What if Obama had faithfully served corporate power by championing secret neoliberal trade deals like the Transatlantic Trade and Investment Partnership and the Trans-Pacific Partnership? If he had violated his campaign pledge to free the ‘democratic’ process in the United States from the stranglehold of corporate lobbyists? If after-tax corporate profits during his tenure had soared by 170 per cent to more than double the heights scaled by Reagan?
Indeed, what if 95% of income gains during the first three years of Obama’s time in office had been captured by the 1%? If wealth inequality across the board had grown to its highest recorded level under his watch? If African Americans in particular had seen their median household income fall, their median household wealth fall, their rates of home-ownership fall, but the numbers of their children languishing in poverty increase?
To summarise, then, what if Obama was simply a telegenic front for the same old subterranean forces of capital — and identified as such more than twenty years ago? What if his accomplishments had helped to produce historic quantities of anger and despair? What if — God forbid — one unignorable aspect of his legacy was Donald J. Trump?
Of course, every single one of the acts and omissions above occurred in the course of the Obama administration, and no sane assessment of Obama’s years in office will allow his celebrity or the symbolic potency of his becoming POTUS to enshroud them. Indeed, no such assessment could deviate very much from the one advanced by Norman Pollack nine months into Obama’s second term:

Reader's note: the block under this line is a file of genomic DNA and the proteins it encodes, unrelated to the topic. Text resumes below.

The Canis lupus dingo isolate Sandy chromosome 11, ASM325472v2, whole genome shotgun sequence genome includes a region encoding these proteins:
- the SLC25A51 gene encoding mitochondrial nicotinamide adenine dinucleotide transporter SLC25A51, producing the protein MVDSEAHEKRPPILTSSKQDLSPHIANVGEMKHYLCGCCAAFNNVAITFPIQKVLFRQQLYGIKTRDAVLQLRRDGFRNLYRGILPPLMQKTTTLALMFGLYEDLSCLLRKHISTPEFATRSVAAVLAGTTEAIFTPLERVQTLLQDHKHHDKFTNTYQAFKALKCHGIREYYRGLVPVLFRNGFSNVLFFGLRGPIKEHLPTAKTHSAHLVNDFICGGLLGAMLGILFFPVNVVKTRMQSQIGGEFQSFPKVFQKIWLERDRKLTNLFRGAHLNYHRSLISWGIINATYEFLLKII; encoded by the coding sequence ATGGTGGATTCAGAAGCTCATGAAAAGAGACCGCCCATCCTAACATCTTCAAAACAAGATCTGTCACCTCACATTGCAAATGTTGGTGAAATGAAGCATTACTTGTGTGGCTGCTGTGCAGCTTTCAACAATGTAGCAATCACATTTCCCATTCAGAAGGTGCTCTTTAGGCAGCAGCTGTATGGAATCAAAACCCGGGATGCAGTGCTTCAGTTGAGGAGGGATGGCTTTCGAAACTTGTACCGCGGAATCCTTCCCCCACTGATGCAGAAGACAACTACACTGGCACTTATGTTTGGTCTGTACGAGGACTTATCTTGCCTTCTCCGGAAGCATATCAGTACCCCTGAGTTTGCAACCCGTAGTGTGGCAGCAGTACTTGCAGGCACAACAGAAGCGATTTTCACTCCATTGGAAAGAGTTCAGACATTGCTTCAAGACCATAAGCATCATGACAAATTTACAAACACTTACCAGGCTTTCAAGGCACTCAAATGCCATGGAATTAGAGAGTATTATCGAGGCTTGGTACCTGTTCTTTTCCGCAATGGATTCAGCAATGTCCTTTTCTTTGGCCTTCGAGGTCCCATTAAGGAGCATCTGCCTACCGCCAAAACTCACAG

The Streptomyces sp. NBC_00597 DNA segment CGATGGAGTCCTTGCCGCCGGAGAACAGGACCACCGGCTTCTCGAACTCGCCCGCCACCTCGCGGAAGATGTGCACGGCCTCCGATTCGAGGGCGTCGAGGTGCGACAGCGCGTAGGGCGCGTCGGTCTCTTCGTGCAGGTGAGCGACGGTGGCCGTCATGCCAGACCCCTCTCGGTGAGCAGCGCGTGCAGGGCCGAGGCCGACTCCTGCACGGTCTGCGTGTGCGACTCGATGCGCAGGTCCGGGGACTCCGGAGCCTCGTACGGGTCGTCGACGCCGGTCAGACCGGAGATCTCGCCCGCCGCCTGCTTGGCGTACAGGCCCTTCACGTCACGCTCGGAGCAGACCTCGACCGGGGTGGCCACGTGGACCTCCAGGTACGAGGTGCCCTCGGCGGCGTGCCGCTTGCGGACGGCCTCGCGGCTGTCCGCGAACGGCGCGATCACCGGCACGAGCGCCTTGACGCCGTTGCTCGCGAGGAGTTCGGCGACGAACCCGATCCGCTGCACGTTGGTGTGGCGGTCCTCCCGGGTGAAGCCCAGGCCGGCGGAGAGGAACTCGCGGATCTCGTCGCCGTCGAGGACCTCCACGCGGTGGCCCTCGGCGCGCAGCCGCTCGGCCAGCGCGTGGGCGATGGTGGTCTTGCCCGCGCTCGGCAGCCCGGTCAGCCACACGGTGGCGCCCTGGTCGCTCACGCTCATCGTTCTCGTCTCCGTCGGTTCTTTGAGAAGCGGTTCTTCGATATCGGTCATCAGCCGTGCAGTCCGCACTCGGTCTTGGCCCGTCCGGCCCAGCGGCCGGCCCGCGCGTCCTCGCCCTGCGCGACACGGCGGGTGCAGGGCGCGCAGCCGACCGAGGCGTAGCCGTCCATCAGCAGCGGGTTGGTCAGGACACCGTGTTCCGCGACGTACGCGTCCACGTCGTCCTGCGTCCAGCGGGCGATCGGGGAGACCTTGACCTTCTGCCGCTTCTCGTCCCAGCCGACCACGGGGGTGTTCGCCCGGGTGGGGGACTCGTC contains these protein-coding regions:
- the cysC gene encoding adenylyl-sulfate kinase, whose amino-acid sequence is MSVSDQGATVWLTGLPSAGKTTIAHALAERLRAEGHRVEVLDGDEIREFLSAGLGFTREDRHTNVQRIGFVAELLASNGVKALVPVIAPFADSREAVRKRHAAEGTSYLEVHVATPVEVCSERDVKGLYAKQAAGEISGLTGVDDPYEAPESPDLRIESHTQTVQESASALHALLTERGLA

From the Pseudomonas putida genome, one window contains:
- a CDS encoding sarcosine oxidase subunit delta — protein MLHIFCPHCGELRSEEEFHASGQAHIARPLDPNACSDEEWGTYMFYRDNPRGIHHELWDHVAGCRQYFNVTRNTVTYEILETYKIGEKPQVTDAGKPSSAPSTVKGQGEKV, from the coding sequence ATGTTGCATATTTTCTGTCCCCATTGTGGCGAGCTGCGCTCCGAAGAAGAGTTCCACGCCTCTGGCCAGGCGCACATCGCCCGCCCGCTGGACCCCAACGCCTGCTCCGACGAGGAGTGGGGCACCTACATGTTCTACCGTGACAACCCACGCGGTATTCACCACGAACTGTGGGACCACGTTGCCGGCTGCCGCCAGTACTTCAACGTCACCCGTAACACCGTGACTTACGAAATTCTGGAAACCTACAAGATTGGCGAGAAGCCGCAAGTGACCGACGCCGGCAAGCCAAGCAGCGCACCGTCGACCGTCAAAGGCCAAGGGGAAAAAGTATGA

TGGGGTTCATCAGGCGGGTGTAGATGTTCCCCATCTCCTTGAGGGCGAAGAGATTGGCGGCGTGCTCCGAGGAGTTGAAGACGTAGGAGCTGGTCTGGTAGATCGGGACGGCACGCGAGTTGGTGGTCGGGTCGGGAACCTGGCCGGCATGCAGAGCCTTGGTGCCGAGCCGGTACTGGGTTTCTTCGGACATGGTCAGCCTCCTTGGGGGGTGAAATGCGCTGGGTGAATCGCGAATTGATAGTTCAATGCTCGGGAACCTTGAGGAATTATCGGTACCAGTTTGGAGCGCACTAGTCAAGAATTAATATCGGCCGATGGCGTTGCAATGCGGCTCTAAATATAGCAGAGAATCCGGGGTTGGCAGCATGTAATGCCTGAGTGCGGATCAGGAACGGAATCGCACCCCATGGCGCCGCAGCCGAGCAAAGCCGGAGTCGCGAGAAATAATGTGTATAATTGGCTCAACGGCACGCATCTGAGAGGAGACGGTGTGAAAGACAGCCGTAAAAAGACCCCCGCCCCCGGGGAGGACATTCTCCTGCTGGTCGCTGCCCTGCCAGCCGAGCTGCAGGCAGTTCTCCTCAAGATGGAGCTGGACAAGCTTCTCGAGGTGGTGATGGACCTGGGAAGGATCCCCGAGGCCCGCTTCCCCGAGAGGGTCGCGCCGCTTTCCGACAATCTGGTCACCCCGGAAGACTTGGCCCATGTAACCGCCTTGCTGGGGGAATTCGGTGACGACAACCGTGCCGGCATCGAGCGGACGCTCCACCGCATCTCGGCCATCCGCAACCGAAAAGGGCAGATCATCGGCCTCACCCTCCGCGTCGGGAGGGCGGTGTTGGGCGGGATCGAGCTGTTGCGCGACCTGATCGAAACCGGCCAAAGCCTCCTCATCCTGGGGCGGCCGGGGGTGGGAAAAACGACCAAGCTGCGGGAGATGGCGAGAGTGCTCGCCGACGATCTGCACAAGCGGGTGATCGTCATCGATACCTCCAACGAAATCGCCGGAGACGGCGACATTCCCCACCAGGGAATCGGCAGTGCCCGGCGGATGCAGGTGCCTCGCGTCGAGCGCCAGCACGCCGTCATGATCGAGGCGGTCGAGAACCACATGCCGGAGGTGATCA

Surveillance. Assassination. Teleprompter. . . Three little words, actually the three-cornered stool of a societal formation embarked on a trajectory of corporatism, confirm in practice the underpinnings of repression necessary to stabilize an hierarchical class system in which mega-banking and –business, enjoying the bounty and protection of government, can function free from internal challenge.
And yet many liberals, when presented with the stark and terrible facts of Obama’s tenure, will continue to sentimentalise the man and equivocate for him, or else lapse into outright denialism. In their eyes, the eyes of the wilfully deranged, ‘[i]t never happened. Nothing ever happened. Even while it was happening it wasn’t happening. It didn’t matter.’
When the Marxist historian Christopher Hill upended our understanding of the English Revolution, he started by stating that
[t]he orthodox attitude to the seventeenth-century revolution is misleading because it does not try to penetrate below the surface, because it takes the actors in the revolution at their face value, and assumes that the best way to find out what people were fighting about is to consider what the leaders said they were fighting about.
For as long as these words encapsulate the approach of the liberal class to their chosen gods and to world affairs in general, the members of that class cannot claim that their opposition to, say, Donald Trump is any more than a conditioned partisan response, let alone begin to understand or effectively counteract the rise of the hard right.
Stated another way, they need urgently to renounce their allegiance to Obama Nation.